It is the position of the National Association of School Nurses (NASN) that the registered professional school nurse (hereinafter referred to as school nurse) is the school staff member who has the knowledge, skills, and statutory authority to fully meet the healthcare needs of students with diabetes in the school setting. Diabetes management in children and adolescents requires complex daily management skills (American Association of Diabetes Educators [AADE], 2016). Health services must be provided to students with diabetes to ensure their healthcare needs are met; requirements of relevant federal and state laws are met; and they can fully participate in school and school-sponsored events (AADE, 2016).
Diabetes is the third most common chronic health disease affecting an estimated 2.22/1,000 children and adolescents according to The Search for Diabetes in Youth (SEARCH) Study (Pettitt et al., 2014). Children and adolescents are defined as youth under the age of 20 years. In 2009, approximately 191,986 or one in 433 youth with diabetes lived in the U.S. From these, 87% have type 1 diabetes and 11% have type 2 diabetes (Pettitt et al., 2014). In the year 2008 to 2009, 18,436 youth were newly diagnosed with type 1 diabetes and 5,089 youth were newly diagnosed with type 2 diabetes (Centers for Disease Control and Prevention [CDC], 2014).
Advances in diabetes technology continue to enhance the students' ability to manage diabetes at school, thus improving their quality of life. Children and adolescents monitor blood glucose levels several times a day via blood glucose meters and continuous glucose monitors, conduct carbohydrate calculations, and inject insulin via syringe, pen and pump to attain blood glucose control (Brown, 2016). Intensive resources and consistent evidenced-based interventions will achieve the long-term health benefits of optimal diabetes control, according to the landmark study from the Diabetes Control and Complications Trial Research Group (DCCT, 1993).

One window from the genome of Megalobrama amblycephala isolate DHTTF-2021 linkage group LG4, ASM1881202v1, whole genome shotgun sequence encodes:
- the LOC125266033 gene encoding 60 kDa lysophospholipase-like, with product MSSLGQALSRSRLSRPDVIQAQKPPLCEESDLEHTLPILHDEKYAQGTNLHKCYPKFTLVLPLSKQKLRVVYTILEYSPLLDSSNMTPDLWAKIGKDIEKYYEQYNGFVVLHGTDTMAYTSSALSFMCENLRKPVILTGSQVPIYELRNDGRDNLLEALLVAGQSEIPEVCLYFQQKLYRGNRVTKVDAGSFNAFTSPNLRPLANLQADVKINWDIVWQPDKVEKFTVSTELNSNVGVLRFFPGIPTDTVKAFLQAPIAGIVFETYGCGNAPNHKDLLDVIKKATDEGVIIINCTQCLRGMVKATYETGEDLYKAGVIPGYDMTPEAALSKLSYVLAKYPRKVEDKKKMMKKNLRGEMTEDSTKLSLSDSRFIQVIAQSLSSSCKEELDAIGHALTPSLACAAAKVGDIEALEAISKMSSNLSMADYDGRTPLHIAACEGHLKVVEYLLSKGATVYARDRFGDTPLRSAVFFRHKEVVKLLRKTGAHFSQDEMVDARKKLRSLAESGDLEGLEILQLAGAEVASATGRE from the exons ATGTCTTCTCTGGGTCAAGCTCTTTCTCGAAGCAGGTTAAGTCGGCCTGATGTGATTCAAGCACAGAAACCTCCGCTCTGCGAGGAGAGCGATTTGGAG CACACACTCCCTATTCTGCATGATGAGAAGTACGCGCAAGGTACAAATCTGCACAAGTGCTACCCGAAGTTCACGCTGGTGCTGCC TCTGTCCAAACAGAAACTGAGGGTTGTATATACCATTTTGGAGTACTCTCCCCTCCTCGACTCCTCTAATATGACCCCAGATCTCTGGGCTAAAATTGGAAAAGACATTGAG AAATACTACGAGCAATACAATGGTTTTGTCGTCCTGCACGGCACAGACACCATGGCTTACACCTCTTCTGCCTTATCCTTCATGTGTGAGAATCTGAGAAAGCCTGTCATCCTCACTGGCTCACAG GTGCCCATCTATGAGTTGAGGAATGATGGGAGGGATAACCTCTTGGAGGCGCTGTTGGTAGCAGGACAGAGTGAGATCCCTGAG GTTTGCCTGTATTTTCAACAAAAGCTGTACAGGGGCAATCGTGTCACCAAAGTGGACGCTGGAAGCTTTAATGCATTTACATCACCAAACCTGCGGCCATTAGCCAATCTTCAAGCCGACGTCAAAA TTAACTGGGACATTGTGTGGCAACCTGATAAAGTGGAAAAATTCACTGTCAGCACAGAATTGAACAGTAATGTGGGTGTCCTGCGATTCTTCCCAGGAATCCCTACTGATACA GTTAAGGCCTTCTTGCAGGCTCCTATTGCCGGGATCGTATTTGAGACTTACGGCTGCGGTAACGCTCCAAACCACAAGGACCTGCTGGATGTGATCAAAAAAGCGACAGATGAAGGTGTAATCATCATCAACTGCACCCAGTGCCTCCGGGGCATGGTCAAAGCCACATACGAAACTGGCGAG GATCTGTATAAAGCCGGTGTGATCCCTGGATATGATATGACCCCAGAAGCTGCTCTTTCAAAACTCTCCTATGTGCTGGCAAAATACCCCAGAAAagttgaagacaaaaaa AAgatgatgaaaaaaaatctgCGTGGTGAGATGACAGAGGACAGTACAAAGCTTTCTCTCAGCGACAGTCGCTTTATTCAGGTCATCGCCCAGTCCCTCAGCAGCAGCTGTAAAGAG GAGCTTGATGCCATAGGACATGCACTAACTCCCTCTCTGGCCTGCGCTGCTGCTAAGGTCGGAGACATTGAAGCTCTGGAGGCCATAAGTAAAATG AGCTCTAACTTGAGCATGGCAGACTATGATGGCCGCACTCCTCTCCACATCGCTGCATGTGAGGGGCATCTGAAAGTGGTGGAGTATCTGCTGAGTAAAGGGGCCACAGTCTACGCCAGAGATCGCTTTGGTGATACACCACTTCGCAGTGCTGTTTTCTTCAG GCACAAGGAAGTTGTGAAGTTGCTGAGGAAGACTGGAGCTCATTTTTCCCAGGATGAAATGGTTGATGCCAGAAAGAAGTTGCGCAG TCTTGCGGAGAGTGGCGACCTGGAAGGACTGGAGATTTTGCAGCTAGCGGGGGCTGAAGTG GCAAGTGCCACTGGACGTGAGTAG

Each student with diabetes is unique in his or her disease process, developmental and intellectual abilities, and levels of assistance required for disease management. An individualized Diabetes Medical Management Plan (DMMP) is completed by the healthcare provider and includes the medical orders to manage the student's diabetes needs during the school day and at school-sponsored activities (Jackson et al., 2015). The school nurse develops an individualized healthcare plan (IHP) in partnership with the student and his or her family, based on the medical orders in the DMMP and the nurse's assessment. (American Nurses Association/National Association of School Nurses [ANA/NASN], 2011). The IHP outlines the student's diabetes management strategies and personnel needed to meet the student's health goals in school (National Diabetes Education Program [NDEP], 2016). The school nurse also prepares an emergency care plan (ECP), based on the DMMP medical orders, that summarizes how to recognize and treat hypoglycemia and hyperglycemia and directs action to take in an emergency. Copies of the ECP should be distributed to all school personnel who have responsibilities for the student during the school day and during school-sponsored activities (NDEP, 2016).
Throughout childhood and adolescence, the student who has diabetes continuously moves through transitions toward increasing levels of independence and self-management (American Diabetes Association [ADA], 2016), requiring various levels of supervision or assistance to perform diabetes care tasks in school. Students who lack diabetes management experience or cognitive and developmental skills must have assistance with their diabetes management during the school day, as determined by nursing assessment and as outlined in the IHP (Wyckoff, Hanchon, & Gregg, 2015).